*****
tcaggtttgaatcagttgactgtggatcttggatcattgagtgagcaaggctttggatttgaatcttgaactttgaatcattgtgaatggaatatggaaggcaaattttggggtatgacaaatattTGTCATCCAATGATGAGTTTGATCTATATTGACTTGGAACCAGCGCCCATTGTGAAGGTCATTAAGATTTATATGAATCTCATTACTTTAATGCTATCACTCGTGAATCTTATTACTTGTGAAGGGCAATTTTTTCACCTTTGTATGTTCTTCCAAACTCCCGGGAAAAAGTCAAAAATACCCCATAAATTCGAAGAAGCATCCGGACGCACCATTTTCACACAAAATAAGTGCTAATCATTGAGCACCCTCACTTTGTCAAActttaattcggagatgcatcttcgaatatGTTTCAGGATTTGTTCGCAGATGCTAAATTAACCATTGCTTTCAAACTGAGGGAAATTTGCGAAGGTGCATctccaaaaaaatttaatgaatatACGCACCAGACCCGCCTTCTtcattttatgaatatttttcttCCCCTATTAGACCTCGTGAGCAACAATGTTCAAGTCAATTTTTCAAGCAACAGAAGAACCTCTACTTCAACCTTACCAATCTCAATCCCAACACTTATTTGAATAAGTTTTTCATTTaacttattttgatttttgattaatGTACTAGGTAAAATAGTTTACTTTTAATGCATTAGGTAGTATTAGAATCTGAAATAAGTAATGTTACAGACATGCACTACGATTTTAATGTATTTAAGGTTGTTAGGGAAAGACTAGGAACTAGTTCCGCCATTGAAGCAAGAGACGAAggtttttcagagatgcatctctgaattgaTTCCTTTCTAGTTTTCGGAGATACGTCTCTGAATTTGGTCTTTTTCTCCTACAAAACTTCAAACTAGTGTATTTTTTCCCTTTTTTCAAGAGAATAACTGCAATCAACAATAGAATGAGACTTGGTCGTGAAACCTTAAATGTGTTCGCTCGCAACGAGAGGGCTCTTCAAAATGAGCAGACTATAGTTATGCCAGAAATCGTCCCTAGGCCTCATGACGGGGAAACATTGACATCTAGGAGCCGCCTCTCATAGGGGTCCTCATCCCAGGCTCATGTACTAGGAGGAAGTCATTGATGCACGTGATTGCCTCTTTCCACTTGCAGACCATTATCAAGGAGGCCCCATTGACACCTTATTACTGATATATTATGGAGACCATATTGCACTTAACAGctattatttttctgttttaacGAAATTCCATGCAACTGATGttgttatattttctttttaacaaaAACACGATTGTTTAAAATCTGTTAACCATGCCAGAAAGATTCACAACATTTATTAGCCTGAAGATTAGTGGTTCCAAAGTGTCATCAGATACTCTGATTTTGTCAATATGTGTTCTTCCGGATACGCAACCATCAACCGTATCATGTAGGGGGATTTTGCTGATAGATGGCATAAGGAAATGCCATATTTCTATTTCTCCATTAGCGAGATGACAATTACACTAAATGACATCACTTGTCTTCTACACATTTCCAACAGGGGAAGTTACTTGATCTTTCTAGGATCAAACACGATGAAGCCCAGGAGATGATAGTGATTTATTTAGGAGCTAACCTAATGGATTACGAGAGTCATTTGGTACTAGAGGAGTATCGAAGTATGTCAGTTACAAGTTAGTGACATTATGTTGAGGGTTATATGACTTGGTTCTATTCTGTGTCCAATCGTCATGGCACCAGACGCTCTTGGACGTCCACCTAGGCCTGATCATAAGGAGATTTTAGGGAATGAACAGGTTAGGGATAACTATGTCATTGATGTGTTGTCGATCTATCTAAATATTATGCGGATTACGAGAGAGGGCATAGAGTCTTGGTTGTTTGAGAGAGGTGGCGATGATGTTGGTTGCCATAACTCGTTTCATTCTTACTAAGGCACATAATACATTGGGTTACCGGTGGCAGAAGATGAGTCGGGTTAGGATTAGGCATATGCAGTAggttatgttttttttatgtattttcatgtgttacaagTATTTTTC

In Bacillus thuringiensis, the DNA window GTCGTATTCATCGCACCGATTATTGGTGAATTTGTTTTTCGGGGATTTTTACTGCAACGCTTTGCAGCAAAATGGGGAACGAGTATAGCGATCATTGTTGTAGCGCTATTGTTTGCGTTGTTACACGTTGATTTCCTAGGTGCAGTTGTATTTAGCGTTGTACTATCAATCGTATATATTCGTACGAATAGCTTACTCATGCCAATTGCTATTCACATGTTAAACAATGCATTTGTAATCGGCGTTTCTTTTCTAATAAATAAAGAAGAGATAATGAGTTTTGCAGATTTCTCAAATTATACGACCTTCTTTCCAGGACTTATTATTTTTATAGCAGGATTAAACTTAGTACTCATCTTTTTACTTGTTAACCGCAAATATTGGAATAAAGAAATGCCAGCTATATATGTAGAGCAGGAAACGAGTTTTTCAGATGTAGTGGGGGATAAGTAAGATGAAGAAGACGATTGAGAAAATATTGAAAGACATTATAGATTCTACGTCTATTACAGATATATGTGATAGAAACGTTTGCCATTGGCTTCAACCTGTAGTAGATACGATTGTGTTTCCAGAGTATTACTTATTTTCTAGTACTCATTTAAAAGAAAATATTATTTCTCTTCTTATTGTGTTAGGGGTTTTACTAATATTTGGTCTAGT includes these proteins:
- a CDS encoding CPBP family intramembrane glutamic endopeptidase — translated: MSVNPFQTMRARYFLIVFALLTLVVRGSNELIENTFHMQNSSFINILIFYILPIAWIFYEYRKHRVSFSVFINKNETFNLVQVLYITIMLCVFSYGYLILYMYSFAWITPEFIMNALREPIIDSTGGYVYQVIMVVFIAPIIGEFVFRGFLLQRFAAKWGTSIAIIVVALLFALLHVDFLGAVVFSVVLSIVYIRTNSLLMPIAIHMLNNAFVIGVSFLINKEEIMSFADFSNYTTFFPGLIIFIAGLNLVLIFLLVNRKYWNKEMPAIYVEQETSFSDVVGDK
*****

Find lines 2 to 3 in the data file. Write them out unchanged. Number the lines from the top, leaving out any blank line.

In Bacillus thuringiensis, the DNA window GTCGTATTCATCGCACCGATTATTGGTGAATTTGTTTTTCGGGGATTTTTACTGCAACGCTTTGCAGCAAAATGGGGAACGAGTATAGCGATCATTGTTGTAGCGCTATTGTTTGCGTTGTTACACGTTGATTTCCTAGGTGCAGTTGTATTTAGCGTTGTACTATCAATCGTATATATTCGTACGAATAGCTTACTCATGCCAATTGCTATTCACATGTTAAACAATGCATTTGTAATCGGCGTTTCTTTTCTAATAAATAAAGAAGAGATAATGAGTTTTGCAGATTTCTCAAATTATACGACCTTCTTTCCAGGACTTATTATTTTTATAGCAGGATTAAACTTAGTACTCATCTTTTTACTTGTTAACCGCAAATATTGGAATAAAGAAATGCCAGCTATATATGTAGAGCAGGAAACGAGTTTTTCAGATGTAGTGGGGGATAAGTAAGATGAAGAAGACGATTGAGAAAATATTGAAAGACATTATAGATTCTACGTCTATTACAGATATATGTGATAGAAACGTTTGCCATTGGCTTCAACCTGTAGTAGATACGATTGTGTTTCCAGAGTATTACTTATTTTCTAGTACTCATTTAAAAGAAAATATTATTTCTCTTCTTATTGTGTTAGGGGTTTTACTAATATTTGGTCTAGT includes these proteins:
- a CDS encoding CPBP family intramembrane glutamic endopeptidase — translated: MSVNPFQTMRARYFLIVFALLTLVVRGSNELIENTFHMQNSSFINILIFYILPIAWIFYEYRKHRVSFSVFINKNETFNLVQVLYITIMLCVFSYGYLILYMYSFAWITPEFIMNALREPIIDSTGGYVYQVIMVVFIAPIIGEFVFRGFLLQRFAAKWGTSIAIIVVALLFALLHVDFLGAVVFSVVLSIVYIRTNSLLMPIAIHMLNNAFVIGVSFLINKEEIMSFADFSNYTTFFPGLIIFIAGLNLVLIFLLVNRKYWNKEMPAIYVEQETSFSDVVGDK